December 31, 2009

Conference session review: “Research Techniques for French to English Legal Translation” (session LAW-2) by Cynthia L. Hazelton, JD, Hazelton Translations

Review by Eugenia Tumanova, Quality Manager, Legal & Intellectual Properties, TransPerfect Translations. Contact: Session description here.

Most translators, including those who do not seek it out, are eventually asked to translate a legal document. Occasional and seasoned legal translators alike seek reliable dictionaries, glossaries, and well-organized reference documents and websites to help them achieve utmost accuracy and clarity in their translations. Therefore, it should come as no surprise that this presentation was eagerly awaited at the annual conference, as was evident from the number of people in attendance.

An affable and clear communicator, Cynthia L. Hazelton, JD, drew on her teaching experience and a background in law to guide us through the basic issues in legal translation, give us an overview of the types of resources used to research legal terminology, and illustrate the main points of the presentation through examples.

A legal translator has to ask some of the same questions as a translator in any other field: What is the purpose of the text? Who is its intended audience? What register should be used? However, the legal translator is further challenged by the convoluted style of legal writing, the use of common words having entirely different meanings in legal contexts, and a vocabulary otherwise absent from regular discourse. As if that were not enough, the legal translator must probe further to identify the legal system that serves as the framework of the document and recognize any additional differences in legal concepts and terminology that might exist between the country in which the document originated and the country where the translation will be used.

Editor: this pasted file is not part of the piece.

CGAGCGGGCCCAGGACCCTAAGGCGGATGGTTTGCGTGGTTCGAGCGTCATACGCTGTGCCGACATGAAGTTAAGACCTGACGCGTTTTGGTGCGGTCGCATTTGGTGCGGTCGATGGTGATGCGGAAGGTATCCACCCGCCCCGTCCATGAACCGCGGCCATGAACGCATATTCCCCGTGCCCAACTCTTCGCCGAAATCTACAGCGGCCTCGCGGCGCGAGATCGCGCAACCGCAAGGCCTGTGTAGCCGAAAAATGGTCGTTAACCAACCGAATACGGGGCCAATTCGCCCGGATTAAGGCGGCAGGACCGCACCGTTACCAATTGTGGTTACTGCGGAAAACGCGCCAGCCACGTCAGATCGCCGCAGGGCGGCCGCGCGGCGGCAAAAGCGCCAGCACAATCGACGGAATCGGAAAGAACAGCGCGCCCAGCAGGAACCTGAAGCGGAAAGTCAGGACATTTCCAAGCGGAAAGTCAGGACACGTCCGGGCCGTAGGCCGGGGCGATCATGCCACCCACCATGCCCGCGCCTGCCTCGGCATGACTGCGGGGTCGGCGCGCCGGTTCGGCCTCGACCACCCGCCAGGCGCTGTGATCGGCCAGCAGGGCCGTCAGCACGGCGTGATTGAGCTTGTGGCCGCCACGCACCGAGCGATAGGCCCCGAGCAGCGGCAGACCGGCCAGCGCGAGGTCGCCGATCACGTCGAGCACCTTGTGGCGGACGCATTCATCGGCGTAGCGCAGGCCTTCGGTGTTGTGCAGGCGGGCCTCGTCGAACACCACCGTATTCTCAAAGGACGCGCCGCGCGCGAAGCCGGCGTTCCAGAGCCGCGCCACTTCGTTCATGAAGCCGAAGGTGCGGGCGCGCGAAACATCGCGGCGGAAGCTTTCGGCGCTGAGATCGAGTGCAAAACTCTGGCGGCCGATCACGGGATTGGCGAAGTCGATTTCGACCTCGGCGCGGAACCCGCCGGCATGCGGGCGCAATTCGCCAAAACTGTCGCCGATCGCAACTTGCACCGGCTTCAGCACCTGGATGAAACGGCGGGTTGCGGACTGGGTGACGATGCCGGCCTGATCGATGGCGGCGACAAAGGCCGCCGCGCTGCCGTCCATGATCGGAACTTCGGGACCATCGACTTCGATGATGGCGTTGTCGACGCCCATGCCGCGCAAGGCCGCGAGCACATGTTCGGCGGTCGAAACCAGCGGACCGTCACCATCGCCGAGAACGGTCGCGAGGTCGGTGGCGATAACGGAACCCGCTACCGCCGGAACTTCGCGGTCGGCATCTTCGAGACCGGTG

After a discussion of the broad differences between civil law, common law, combined civil and common law, and the various religious law systems that exist, Hazelton showed a map that illustrated that it is crucial for a French-English translator to be knowledgeable about the different systems of law: all four systems exist in the French-speaking world.

Hazelton identified three categories of resources available to the legal translator. Primary resources are the original legislative codes, laws, treaties, court decision, and trial transcripts. Secondary sources interpret, evaluate, and comment on the primary documents and can take the form of articles in scholarly journals, criticism or commentary, magazine or newspaper articles. Many international organizations, such as the United Nations, the North Atlantic Treaty Organization, the World Trade Organization, and the World Health Organization, to name a few, publish works that fall in this category, and frequently these publications are in English and French. Finally, tertiary sources, which include encyclopedias, dictionaries, glossaries, and textbooks, distill information from primary and secondary sources. While these are undeniably useful resources, translators must not become “stuck” working solely with tertiary resources, and should be prepared to dig through secondary and primary resources when searching for the right term.

Finally, Hazelton reminded us to never underestimate the value of an expert’s opinion. As we build our own lists of favorite resources, develop our personal glossaries, and nurture our professional networks, it would behoove every dedicated legal translator to build contacts with experts in the fields of legal translation and law, colleagues that could be called on in a pinch to demystify a tortuous sentence or resolve a terminology conundrum.